The oceans are said to be the ?source of life.? The enormous, blue, calm oceans are the signatures of the planet earth. They cover nearly three-fourths of the surface of the earth. This is equal to 71 percent of the earth?s entire surface or about 361 million sq km (140 million sq mi). Its average depth is 5000 m (16,000 ft), and its total volume is about 1,347,000,000 cu km (322,300,000 cu mi). This includes the Atlantic, Pacific, and Indian oceans. These oceans are bordered by the continental masses or by ocean ridges or currents. The ocean basins hold at immense amount of over 285 million cubic miles of water (1185 million cu. km.). This quantity of water developed from the Earth’s interior as it cooled.
In order to understand the role water plays in our lives, you must know the chemistry of water itself. Each molecule of water is composed of two hydrogen atoms and one oxygen atom. The hydrogen atoms bond to the oxygen atom unevenly by sharing electrons. This is shown in figure 1-1. Important interactions take place because of the electron sharing. The oxygen atom tends to draw the electrons provided by the Hydrogen atoms closer to its nucleus, making an electrical separation and a polar molecule. The polar nature results in the hydrogen end (which has a positive charge) attracting the oxygen end (with a negative charge) of other nearby water molecules. This forms hydrogen bonds between other water molecules. These bonds are weak compared to the electron sharing bonds (6% as strong) and are easily broken and changed. This is shown in figure 1-2.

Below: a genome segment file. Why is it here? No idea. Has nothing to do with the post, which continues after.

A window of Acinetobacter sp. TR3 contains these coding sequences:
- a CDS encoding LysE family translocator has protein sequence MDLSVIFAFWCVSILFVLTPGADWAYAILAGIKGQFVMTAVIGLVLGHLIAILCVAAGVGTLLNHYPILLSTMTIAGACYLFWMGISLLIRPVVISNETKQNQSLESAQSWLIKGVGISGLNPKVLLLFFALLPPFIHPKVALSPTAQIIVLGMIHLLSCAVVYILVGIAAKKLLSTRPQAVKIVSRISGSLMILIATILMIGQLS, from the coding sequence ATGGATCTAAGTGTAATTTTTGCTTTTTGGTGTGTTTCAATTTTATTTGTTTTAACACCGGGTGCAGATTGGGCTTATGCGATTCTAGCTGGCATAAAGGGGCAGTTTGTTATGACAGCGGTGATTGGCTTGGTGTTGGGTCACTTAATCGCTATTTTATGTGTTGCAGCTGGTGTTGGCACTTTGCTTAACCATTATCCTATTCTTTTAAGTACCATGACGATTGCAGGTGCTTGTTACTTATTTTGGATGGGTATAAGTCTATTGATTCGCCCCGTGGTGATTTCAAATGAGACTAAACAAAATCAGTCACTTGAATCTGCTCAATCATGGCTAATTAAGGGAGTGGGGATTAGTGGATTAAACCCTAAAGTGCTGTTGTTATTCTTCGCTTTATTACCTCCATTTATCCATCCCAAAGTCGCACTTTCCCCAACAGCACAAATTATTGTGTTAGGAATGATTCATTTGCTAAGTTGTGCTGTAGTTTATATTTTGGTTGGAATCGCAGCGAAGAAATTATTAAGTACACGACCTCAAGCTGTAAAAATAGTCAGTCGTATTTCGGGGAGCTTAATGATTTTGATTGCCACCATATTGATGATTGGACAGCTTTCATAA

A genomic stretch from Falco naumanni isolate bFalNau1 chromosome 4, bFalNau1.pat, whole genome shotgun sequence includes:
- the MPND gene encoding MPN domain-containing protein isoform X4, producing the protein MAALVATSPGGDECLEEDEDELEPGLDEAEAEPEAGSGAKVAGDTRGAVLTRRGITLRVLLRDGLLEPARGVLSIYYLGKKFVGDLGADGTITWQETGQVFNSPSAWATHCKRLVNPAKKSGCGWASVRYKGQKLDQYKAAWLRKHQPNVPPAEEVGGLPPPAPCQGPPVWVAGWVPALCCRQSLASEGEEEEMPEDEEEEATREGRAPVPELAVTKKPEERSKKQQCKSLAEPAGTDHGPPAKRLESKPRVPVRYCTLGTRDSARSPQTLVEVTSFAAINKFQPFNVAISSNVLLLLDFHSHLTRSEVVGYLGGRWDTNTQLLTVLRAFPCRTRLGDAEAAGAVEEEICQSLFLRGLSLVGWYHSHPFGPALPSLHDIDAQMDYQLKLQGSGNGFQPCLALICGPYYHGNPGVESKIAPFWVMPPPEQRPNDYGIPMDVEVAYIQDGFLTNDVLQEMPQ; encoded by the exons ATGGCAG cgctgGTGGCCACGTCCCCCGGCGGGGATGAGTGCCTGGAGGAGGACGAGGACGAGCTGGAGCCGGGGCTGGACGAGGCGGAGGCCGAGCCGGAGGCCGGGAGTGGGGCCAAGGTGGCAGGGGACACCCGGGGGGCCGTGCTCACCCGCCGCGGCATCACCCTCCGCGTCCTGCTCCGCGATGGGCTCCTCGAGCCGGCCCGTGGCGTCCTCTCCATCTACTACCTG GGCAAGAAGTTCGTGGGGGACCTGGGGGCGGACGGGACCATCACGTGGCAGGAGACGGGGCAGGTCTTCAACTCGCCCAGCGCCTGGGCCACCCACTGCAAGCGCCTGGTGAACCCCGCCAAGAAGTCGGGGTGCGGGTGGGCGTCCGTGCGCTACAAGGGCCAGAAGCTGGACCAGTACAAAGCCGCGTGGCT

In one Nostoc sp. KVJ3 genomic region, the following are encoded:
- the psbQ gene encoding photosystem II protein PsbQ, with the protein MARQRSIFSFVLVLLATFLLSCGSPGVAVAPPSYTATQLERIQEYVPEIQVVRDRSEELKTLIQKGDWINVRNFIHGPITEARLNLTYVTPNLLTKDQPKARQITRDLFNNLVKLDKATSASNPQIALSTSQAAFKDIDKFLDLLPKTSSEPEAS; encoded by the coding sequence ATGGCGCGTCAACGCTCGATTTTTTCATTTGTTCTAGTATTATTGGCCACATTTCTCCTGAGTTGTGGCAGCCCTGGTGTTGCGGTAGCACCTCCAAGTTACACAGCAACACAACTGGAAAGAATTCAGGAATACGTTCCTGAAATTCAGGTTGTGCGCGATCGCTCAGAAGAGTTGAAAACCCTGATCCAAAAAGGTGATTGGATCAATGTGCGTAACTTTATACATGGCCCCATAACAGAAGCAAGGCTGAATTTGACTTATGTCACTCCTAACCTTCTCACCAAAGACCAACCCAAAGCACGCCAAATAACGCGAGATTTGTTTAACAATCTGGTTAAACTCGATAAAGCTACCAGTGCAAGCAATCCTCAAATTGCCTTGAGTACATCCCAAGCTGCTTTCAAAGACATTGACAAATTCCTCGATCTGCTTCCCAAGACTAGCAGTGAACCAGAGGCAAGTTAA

There are many different properties of the ocean water. Seawater is fresh water and dissolved solids in gases due to erosion and weathering of landmasses. In figure 1-3, it shows the electromagnetic spectrum and the transmission of light into fresh or salt water. Objects such as rocks are being dissolved by rainwater and flowing out to sea with the rivers. The gases come from the atmosphere. As water is a universal solvent, many different compounds are dissolved in it. A 1kg sample of saltwater contains 35g of dissolved compounds, including inorganic salts, organic compounds from living organisms, and dissolved gasses. The amount of salt in more than 95 percent of the worlds oceans normally averages about from 33 to 37 parts per thousand, with and average of 35 parts per thousand. The northern subtropical portions of the Atlantic Ocean are very salty. They are at least 37.5 parts per thousand. The Pacific Ocean is less salty (34 ppt), and the arctic and Antarctic oceans art the least salty. The water is usually less salty where large amounts of freshwater are supplied by melting ice, rivers, or rainfall. The saltiest water is found in waters where there is a minimum of rainfall or river runoff, and a lot of evaporation. For example, the Persian Gulf and the red sea have salinities of over 42 parts per thousand. In figure 1-4, it gives the Seawater’s inorganic salt components. Inorganic salts make up most of the solid matter of the salts (99.28%).